Glenn Greenwald’s new journalistic venture has launched.
In collaboration with fellow editors Laura Poitras and Jeremy Scahill, Greenwald heads The Intercept as a publication of eBay founder Pierre Omidyar’s First Look Media.
Until now, Greenwald has been publishing his NSA stories (fueled by leaks from Edward Snowden) in collaboration with news establishments like The New York Times, The Washington Post, and The Guardian, but now they’ll have their own platform to pursue the governments of the world from.
The site is starting off with basically just two stories, both NSA-focused. The first is from photographer Trevor Paglen featuring aerial photographs of the NSA complex, the National Reconnaissance Office, and the National Geospatial Intelligence Agency. The second is by Scahill and Greenwald divulging the method the NSA uses to determine the targets for drone strikes. The article sites documents from Snowden along with information from a former drone operator with the U.S. military and reveals that the NSA relies heavily on electronic surveillance (typically from the NSA’s metadata and cell phone-tracking) instead of human identification, which “results in the deaths of innocent or unidentified people.”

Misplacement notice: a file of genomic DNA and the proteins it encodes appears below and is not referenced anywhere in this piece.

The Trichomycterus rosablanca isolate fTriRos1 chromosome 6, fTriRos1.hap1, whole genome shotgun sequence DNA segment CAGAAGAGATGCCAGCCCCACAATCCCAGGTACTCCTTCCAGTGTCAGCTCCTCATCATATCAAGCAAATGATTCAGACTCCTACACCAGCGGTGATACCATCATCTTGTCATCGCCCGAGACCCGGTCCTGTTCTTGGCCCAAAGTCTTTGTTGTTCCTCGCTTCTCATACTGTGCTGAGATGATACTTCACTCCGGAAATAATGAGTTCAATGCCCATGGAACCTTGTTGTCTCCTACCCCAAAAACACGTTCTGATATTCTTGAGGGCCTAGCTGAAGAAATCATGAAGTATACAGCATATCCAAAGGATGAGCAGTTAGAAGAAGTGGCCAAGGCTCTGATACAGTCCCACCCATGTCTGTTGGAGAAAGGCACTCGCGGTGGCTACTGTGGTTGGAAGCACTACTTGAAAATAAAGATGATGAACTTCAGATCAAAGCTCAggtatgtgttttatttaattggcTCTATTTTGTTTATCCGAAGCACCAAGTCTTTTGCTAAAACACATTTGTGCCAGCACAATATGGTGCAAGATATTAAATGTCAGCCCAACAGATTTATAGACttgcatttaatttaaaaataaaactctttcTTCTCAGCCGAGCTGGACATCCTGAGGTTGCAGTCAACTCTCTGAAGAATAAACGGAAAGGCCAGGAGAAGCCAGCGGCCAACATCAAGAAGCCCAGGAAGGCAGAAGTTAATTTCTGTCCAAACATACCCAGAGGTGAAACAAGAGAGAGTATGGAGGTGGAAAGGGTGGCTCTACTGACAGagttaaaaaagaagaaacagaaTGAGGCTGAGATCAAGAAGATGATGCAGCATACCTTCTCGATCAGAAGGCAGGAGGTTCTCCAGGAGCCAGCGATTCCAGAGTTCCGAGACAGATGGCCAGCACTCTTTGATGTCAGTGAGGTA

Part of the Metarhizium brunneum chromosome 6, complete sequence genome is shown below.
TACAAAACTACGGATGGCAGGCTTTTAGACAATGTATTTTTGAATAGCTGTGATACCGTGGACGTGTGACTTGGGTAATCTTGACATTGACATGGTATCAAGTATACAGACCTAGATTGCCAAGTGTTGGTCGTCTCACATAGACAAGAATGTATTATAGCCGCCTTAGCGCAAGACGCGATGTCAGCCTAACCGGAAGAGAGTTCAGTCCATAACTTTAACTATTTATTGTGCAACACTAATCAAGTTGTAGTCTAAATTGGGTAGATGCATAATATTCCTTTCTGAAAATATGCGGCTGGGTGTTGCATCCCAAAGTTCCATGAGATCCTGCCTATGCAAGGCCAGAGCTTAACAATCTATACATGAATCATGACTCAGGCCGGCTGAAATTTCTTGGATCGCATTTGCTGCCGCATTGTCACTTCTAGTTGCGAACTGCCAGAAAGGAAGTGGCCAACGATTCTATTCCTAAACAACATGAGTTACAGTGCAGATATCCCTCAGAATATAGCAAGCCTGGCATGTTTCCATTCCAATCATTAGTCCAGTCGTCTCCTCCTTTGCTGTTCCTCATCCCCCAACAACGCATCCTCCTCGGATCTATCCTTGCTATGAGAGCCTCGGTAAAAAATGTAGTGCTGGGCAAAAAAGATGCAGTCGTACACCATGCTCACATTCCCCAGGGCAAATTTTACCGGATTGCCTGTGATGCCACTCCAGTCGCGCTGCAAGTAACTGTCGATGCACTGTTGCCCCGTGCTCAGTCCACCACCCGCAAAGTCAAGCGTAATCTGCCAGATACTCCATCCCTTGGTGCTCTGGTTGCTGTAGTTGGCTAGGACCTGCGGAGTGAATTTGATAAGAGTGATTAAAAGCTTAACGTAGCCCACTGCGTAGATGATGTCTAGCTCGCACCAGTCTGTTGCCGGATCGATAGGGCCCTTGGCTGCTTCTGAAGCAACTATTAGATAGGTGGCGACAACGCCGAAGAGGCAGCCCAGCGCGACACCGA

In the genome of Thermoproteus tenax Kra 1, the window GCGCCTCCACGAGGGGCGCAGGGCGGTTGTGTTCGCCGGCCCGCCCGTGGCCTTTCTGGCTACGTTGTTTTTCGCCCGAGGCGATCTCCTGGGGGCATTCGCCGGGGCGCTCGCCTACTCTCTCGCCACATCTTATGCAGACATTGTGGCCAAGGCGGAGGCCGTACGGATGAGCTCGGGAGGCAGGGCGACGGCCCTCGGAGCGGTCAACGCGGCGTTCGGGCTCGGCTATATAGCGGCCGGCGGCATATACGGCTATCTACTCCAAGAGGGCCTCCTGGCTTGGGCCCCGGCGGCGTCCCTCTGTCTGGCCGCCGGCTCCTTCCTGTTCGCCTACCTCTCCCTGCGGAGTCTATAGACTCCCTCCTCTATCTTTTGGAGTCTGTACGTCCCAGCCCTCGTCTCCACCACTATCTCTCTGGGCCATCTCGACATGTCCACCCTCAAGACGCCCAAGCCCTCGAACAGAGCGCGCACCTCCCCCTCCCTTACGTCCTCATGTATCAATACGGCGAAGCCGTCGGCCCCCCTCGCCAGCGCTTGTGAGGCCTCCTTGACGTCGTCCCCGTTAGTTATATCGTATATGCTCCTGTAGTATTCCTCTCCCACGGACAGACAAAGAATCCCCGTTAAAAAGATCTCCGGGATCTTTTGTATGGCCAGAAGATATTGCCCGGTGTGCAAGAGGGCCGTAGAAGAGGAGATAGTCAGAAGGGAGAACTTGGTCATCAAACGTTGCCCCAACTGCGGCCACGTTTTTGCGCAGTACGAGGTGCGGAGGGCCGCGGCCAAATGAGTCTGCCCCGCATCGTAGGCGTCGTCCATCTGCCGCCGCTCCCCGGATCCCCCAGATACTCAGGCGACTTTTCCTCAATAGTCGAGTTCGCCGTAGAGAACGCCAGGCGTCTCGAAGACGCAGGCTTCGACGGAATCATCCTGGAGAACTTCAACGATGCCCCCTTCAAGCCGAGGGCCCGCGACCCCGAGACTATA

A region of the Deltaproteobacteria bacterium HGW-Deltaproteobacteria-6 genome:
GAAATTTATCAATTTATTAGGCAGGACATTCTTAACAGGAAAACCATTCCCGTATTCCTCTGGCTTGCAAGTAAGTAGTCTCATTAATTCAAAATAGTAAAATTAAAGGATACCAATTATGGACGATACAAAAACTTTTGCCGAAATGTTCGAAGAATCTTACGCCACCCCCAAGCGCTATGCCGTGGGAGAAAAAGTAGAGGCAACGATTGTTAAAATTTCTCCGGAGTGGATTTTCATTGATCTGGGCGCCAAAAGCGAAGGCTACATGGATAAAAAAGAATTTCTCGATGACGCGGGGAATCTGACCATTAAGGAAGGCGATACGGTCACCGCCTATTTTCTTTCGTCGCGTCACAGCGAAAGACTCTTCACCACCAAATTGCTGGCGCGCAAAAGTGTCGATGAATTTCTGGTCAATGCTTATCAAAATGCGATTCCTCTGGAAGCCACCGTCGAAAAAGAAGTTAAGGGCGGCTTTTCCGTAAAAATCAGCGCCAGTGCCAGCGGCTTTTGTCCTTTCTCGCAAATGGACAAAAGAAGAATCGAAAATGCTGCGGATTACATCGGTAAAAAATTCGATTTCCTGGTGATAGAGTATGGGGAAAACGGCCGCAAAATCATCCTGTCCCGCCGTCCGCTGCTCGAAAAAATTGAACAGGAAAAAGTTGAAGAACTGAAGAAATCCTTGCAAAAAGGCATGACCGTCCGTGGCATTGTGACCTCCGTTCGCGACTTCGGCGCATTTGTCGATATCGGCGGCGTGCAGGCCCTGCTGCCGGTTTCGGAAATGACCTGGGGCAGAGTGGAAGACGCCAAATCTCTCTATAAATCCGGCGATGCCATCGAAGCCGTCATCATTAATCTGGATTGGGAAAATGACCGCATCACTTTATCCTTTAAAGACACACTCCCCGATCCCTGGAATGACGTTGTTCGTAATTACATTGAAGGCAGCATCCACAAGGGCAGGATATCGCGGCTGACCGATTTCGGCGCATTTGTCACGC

The site went live just a few days after Greenwald said that he plans to return to the U.S. and essentially dared law enforcement to arrest him. He will feature heavily into the site, as expected – there’s a specific sub-section dedicated to him on the homepage – but The Intercept will eventually move beyond its NSA-centric coverage as it grows “into [a] broader and more comprehensive news outlet.”
An independent news site that will operate as a nonprofit, The Intercept will eventually cover a variety of topics, though for now will stick to a predictable one, according the opening editor's note.
This article is from the archive of our partner The Wire.
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